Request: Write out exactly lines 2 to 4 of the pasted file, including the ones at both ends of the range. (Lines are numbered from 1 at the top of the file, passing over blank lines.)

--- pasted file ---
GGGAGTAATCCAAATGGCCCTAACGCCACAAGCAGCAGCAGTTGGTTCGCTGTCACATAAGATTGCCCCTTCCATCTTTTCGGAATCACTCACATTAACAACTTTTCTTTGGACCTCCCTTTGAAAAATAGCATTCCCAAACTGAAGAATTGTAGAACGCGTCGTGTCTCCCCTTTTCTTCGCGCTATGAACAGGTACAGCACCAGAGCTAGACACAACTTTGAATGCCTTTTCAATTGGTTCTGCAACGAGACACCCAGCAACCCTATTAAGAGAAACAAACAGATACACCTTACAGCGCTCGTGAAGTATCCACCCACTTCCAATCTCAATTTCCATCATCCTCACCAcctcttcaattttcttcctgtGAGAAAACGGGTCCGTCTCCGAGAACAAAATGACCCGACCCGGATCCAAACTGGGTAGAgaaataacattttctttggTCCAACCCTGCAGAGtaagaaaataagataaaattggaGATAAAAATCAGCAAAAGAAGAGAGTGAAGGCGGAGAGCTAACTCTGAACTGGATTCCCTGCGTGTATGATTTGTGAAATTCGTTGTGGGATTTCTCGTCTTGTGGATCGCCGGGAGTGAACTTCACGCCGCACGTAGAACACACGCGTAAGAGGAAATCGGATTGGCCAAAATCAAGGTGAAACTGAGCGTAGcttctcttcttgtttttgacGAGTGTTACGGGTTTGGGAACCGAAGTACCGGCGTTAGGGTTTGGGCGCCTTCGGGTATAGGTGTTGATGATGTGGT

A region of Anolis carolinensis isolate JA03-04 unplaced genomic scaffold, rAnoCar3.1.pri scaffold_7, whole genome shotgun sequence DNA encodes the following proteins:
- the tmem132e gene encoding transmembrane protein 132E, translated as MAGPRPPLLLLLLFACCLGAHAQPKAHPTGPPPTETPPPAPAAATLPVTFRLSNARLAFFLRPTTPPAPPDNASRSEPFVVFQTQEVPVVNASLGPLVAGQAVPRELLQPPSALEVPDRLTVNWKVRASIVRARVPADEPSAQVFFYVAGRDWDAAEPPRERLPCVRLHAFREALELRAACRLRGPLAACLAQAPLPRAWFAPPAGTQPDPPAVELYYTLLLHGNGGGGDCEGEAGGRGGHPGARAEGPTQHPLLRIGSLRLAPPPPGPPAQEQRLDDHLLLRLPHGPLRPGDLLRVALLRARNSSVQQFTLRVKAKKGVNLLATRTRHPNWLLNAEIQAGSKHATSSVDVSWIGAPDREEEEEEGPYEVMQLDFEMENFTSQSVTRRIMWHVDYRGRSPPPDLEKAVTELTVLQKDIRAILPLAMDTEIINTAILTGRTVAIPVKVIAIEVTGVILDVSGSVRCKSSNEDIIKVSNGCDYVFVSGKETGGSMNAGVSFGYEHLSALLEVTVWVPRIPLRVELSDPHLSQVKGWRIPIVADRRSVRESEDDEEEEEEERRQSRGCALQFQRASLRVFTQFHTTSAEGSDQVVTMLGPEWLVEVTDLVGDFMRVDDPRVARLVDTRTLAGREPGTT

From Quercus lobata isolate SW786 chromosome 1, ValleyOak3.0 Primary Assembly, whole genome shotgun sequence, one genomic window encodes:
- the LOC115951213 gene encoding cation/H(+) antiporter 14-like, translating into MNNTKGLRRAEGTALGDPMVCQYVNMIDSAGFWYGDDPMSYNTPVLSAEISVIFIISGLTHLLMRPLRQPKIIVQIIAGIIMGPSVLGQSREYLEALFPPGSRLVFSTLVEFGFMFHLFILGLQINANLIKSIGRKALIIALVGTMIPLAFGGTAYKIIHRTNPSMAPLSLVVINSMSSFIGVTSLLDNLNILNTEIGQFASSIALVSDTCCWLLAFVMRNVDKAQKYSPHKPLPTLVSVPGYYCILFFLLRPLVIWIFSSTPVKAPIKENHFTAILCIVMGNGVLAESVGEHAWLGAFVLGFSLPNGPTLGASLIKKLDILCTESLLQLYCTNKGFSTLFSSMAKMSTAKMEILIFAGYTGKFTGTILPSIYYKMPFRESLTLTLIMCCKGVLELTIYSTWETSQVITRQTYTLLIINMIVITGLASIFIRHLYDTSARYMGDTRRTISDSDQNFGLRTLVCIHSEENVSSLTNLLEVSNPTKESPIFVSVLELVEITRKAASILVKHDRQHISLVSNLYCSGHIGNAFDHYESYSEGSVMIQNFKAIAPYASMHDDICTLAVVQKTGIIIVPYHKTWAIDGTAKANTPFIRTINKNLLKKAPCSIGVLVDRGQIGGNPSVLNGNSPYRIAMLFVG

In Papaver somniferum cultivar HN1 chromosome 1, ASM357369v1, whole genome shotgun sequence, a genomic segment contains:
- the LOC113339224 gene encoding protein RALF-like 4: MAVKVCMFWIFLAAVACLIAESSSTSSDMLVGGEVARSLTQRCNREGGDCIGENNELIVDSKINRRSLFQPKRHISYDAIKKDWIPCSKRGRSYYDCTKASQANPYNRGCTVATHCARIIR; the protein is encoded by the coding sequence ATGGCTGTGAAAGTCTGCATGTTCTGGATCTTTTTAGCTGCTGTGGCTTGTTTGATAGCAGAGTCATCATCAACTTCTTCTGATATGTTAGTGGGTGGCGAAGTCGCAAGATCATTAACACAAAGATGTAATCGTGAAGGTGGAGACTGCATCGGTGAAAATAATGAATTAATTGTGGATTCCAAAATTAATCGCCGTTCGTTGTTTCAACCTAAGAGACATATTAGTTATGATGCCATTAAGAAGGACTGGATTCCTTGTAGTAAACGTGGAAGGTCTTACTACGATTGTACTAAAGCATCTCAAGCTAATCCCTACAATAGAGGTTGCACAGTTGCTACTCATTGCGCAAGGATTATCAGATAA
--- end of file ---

A region of Anolis carolinensis isolate JA03-04 unplaced genomic scaffold, rAnoCar3.1.pri scaffold_7, whole genome shotgun sequence DNA encodes the following proteins:
- the tmem132e gene encoding transmembrane protein 132E, translated as MAGPRPPLLLLLLFACCLGAHAQPKAHPTGPPPTETPPPAPAAATLPVTFRLSNARLAFFLRPTTPPAPPDNASRSEPFVVFQTQEVPVVNASLGPLVAGQAVPRELLQPPSALEVPDRLTVNWKVRASIVRARVPADEPSAQVFFYVAGRDWDAAEPPRERLPCVRLHAFREALELRAACRLRGPLAACLAQAPLPRAWFAPPAGTQPDPPAVELYYTLLLHGNGGGGDCEGEAGGRGGHPGARAEGPTQHPLLRIGSLRLAPPPPGPPAQEQRLDDHLLLRLPHGPLRPGDLLRVALLRARNSSVQQFTLRVKAKKGVNLLATRTRHPNWLLNAEIQAGSKHATSSVDVSWIGAPDREEEEEEGPYEVMQLDFEMENFTSQSVTRRIMWHVDYRGRSPPPDLEKAVTELTVLQKDIRAILPLAMDTEIINTAILTGRTVAIPVKVIAIEVTGVILDVSGSVRCKSSNEDIIKVSNGCDYVFVSGKETGGSMNAGVSFGYEHLSALLEVTVWVPRIPLRVELSDPHLSQVKGWRIPIVADRRSVRESEDDEEEEEEERRQSRGCALQFQRASLRVFTQFHTTSAEGSDQVVTMLGPEWLVEVTDLVGDFMRVDDPRVARLVDTRTLAGREPGTT

From Quercus lobata isolate SW786 chromosome 1, ValleyOak3.0 Primary Assembly, whole genome shotgun sequence, one genomic window encodes: